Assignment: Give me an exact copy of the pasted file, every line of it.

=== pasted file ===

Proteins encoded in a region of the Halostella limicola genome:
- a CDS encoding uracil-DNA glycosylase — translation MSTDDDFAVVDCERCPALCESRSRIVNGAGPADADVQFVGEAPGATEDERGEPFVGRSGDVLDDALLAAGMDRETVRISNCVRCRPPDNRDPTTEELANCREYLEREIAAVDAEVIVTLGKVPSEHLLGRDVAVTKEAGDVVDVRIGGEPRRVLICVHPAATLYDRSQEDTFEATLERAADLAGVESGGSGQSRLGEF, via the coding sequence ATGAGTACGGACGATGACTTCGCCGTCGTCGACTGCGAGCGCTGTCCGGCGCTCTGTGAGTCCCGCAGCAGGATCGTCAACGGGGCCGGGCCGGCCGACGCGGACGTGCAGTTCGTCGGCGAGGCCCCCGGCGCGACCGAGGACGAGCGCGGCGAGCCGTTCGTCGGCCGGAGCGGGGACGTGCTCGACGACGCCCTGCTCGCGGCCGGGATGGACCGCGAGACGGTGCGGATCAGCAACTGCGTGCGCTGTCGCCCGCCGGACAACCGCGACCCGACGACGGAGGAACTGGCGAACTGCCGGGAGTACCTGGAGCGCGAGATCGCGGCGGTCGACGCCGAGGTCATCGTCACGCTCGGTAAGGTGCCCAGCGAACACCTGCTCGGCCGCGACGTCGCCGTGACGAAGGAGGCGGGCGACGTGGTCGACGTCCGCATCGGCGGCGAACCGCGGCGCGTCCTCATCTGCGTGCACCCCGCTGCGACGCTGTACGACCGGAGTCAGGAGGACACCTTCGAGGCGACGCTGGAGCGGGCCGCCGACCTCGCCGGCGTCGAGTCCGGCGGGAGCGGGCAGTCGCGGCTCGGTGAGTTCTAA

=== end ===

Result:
Proteins encoded in a region of the Halostella limicola genome:
- a CDS encoding uracil-DNA glycosylase — translation MSTDDDFAVVDCERCPALCESRSRIVNGAGPADADVQFVGEAPGATEDERGEPFVGRSGDVLDDALLAAGMDRETVRISNCVRCRPPDNRDPTTEELANCREYLEREIAAVDAEVIVTLGKVPSEHLLGRDVAVTKEAGDVVDVRIGGEPRRVLICVHPAATLYDRSQEDTFEATLERAADLAGVESGGSGQSRLGEF, via the coding sequence ATGAGTACGGACGATGACTTCGCCGTCGTCGACTGCGAGCGCTGTCCGGCGCTCTGTGAGTCCCGCAGCAGGATCGTCAACGGGGCCGGGCCGGCCGACGCGGACGTGCAGTTCGTCGGCGAGGCCCCCGGCGCGACCGAGGACGAGCGCGGCGAGCCGTTCGTCGGCCGGAGCGGGGACGTGCTCGACGACGCCCTGCTCGCGGCCGGGATGGACCGCGAGACGGTGCGGATCAGCAACTGCGTGCGCTGTCGCCCGCCGGACAACCGCGACCCGACGACGGAGGAACTGGCGAACTGCCGGGAGTACCTGGAGCGCGAGATCGCGGCGGTCGACGCCGAGGTCATCGTCACGCTCGGTAAGGTGCCCAGCGAACACCTGCTCGGCCGCGACGTCGCCGTGACGAAGGAGGCGGGCGACGTGGTCGACGTCCGCATCGGCGGCGAACCGCGGCGCGTCCTCATCTGCGTGCACCCCGCTGCGACGCTGTACGACCGGAGTCAGGAGGACACCTTCGAGGCGACGCTGGAGCGGGCCGCCGACCTCGCCGGCGTCGAGTCCGGCGGGAGCGGGCAGTCGCGGCTCGGTGAGTTCTAA